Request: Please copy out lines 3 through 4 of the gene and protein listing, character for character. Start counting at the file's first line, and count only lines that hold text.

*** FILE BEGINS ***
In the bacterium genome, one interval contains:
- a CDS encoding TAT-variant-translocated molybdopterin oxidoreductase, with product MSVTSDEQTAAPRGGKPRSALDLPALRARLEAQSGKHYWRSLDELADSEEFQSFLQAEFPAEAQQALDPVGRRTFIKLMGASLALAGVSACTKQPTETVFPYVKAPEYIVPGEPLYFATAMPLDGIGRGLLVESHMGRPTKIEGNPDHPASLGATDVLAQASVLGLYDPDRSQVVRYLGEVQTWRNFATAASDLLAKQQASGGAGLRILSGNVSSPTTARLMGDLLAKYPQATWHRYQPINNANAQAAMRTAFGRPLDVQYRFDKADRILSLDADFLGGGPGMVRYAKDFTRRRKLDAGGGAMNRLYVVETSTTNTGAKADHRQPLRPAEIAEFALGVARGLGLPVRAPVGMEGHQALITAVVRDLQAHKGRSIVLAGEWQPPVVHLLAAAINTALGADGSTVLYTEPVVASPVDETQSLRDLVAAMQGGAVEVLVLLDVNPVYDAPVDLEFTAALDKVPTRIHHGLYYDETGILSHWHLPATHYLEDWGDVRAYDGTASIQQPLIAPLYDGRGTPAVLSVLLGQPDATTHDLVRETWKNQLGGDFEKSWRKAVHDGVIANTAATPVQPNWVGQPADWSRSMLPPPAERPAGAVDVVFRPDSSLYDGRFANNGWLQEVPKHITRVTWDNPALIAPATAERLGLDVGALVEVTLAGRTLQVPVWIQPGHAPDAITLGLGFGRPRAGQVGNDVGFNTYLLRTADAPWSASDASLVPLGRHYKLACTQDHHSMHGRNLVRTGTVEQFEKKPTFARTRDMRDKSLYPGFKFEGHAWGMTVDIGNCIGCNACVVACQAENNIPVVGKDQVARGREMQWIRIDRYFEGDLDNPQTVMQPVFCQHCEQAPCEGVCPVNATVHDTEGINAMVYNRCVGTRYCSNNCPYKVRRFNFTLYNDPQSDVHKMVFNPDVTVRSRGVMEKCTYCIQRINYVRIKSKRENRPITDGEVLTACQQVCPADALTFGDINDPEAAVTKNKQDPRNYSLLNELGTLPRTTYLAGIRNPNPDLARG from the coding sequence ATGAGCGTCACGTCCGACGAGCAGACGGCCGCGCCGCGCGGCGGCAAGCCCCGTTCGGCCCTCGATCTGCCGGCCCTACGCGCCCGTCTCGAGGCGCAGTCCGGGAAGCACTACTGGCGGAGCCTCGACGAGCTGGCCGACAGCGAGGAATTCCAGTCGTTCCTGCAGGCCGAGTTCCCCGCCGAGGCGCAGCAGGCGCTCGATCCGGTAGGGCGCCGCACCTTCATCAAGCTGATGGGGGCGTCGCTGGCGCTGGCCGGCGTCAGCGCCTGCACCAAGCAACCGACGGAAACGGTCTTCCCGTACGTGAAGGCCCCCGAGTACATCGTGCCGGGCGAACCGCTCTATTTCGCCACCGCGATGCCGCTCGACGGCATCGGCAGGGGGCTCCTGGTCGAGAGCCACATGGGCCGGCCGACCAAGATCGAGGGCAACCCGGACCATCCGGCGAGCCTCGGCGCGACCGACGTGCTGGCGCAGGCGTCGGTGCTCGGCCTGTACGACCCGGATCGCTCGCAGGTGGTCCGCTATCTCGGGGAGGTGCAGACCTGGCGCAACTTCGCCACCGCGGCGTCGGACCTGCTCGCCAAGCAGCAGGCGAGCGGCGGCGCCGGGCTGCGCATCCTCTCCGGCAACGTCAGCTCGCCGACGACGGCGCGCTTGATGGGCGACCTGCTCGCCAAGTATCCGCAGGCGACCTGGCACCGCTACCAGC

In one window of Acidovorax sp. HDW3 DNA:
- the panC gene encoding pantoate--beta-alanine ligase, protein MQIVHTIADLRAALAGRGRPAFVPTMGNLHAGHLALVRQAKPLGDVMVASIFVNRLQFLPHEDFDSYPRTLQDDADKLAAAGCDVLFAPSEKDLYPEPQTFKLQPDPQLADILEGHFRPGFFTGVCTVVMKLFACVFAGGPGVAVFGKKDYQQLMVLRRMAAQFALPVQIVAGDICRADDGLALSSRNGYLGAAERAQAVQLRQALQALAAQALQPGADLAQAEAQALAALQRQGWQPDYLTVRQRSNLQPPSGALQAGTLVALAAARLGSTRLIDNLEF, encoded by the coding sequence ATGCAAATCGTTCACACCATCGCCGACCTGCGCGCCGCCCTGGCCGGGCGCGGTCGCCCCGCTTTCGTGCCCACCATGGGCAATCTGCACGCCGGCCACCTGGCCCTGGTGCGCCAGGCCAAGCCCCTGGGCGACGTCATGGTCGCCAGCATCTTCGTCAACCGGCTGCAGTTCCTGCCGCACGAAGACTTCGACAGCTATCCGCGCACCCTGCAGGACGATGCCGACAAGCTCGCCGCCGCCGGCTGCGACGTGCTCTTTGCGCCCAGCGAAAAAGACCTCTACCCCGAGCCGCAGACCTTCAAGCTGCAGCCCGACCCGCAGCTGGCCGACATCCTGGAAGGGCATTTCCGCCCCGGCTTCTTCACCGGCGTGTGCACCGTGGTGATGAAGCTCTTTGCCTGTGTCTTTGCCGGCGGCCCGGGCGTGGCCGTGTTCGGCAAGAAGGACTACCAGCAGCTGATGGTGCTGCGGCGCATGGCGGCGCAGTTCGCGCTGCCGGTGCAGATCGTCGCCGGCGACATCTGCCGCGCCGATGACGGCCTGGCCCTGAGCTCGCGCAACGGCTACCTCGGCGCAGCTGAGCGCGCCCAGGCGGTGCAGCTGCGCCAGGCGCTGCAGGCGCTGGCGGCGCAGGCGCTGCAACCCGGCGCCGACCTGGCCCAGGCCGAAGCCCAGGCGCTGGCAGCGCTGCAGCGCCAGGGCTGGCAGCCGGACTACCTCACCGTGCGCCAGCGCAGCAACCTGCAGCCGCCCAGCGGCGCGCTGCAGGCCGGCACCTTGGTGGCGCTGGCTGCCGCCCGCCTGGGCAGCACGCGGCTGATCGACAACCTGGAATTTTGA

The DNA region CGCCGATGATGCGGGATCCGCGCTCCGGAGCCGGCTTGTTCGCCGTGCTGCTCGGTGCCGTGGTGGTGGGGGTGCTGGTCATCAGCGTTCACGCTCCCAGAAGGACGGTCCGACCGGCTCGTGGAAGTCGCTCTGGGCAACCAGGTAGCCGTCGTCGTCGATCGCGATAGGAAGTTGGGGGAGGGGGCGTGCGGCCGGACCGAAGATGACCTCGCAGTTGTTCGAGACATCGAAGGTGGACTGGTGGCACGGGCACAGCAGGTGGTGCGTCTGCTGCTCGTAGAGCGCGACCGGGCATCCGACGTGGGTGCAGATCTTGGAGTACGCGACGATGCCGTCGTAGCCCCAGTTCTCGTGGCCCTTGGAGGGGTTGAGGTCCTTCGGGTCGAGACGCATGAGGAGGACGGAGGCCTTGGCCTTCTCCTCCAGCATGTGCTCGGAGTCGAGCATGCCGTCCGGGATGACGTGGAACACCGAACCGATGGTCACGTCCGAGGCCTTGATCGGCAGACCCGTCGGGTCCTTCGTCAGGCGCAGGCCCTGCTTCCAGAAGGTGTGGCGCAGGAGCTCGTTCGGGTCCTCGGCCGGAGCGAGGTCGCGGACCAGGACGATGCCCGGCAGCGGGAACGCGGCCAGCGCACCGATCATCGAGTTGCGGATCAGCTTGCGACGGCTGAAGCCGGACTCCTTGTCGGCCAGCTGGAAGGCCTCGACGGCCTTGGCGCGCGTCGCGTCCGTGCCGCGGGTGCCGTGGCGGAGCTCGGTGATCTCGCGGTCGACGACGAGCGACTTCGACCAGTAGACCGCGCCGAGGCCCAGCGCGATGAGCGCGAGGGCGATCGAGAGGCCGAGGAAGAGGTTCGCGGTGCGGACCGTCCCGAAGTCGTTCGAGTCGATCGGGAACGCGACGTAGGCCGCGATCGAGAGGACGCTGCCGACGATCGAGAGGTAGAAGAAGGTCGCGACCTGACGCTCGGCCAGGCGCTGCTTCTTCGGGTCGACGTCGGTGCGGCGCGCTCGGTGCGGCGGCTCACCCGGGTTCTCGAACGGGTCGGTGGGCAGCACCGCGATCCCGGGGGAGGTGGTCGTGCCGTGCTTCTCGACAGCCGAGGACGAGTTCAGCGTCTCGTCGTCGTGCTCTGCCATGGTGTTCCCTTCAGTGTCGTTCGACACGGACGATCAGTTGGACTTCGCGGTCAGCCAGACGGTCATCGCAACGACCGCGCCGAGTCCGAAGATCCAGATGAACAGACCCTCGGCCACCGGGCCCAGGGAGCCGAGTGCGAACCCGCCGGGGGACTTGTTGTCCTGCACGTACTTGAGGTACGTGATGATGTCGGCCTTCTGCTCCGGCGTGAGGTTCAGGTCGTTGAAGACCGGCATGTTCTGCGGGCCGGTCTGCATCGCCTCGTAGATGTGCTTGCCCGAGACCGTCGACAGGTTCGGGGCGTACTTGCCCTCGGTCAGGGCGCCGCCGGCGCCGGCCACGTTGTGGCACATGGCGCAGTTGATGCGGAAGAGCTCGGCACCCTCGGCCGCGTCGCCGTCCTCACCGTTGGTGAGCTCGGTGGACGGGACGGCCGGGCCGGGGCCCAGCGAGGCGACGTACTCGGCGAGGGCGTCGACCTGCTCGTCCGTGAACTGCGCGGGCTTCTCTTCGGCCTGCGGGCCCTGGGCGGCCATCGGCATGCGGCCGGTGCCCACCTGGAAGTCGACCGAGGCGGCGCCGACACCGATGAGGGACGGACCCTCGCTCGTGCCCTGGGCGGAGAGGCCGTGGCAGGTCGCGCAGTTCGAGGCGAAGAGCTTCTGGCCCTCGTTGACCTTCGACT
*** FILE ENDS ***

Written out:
In one window of Acidovorax sp. HDW3 DNA:
- the panC gene encoding pantoate--beta-alanine ligase, protein MQIVHTIADLRAALAGRGRPAFVPTMGNLHAGHLALVRQAKPLGDVMVASIFVNRLQFLPHEDFDSYPRTLQDDADKLAAAGCDVLFAPSEKDLYPEPQTFKLQPDPQLADILEGHFRPGFFTGVCTVVMKLFACVFAGGPGVAVFGKKDYQQLMVLRRMAAQFALPVQIVAGDICRADDGLALSSRNGYLGAAERAQAVQLRQALQALAAQALQPGADLAQAEAQALAALQRQGWQPDYLTVRQRSNLQPPSGALQAGTLVALAAARLGSTRLIDNLEF, encoded by the coding sequence ATGCAAATCGTTCACACCATCGCCGACCTGCGCGCCGCCCTGGCCGGGCGCGGTCGCCCCGCTTTCGTGCCCACCATGGGCAATCTGCACGCCGGCCACCTGGCCCTGGTGCGCCAGGCCAAGCCCCTGGGCGACGTCATGGTCGCCAGCATCTTCGTCAACCGGCTGCAGTTCCTGCCGCACGAAGACTTCGACAGCTATCCGCGCACCCTGCAGGACGATGCCGACAAGCTCGCCGCCGCCGGCTGCGACGTGCTCTTTGCGCCCAGCGAAAAAGACCTCTACCCCGAGCCGCAGACCTTCAAGCTGCAGCCCGACCCGCAGCTGGCCGACATCCTGGAAGGGCATTTCCGCCCCGGCTTCTTCACCGGCGTGTGCACCGTGGTGATGAAGCTCTTTGCCTGTGTCTTTGCCGGCGGCCCGGGCGTGGCCGTGTTCGGCAAGAAGGACTACCAGCAGCTGATGGTGCTGCGGCGCATGGCGGCGCAGTTCGCGCTGCCGGTGCAGATCGTCGCCGGCGACATCTGCCGCGCCGATGACGGCCTGGCCCTGAGCTCGCGCAACGGCTACCTCGGCGCAGCTGAGCGCGCCCAGGCGGTGCAGCTGCGCCAGGCGCTGCAGGCGCTGGCGGCGCAGGCGCTGCAACCCGGCGCCGACCTGGCCCAGGCCGAAGCCCAGGCGCTGGCAGCGCTGCAGCGCCAGGGCTGGCAGCCGGACTACCTCACCGTGCGCCAGCGCAGCAACCTGCAGCCGCCCAGCGGCGCGCTGCAGGCCGGCACCTTGGTGGCGCTGGCTGCCGCCCGCCTGGGCAGCACGCGGCTGATCGACAACCTGGAATTTTGA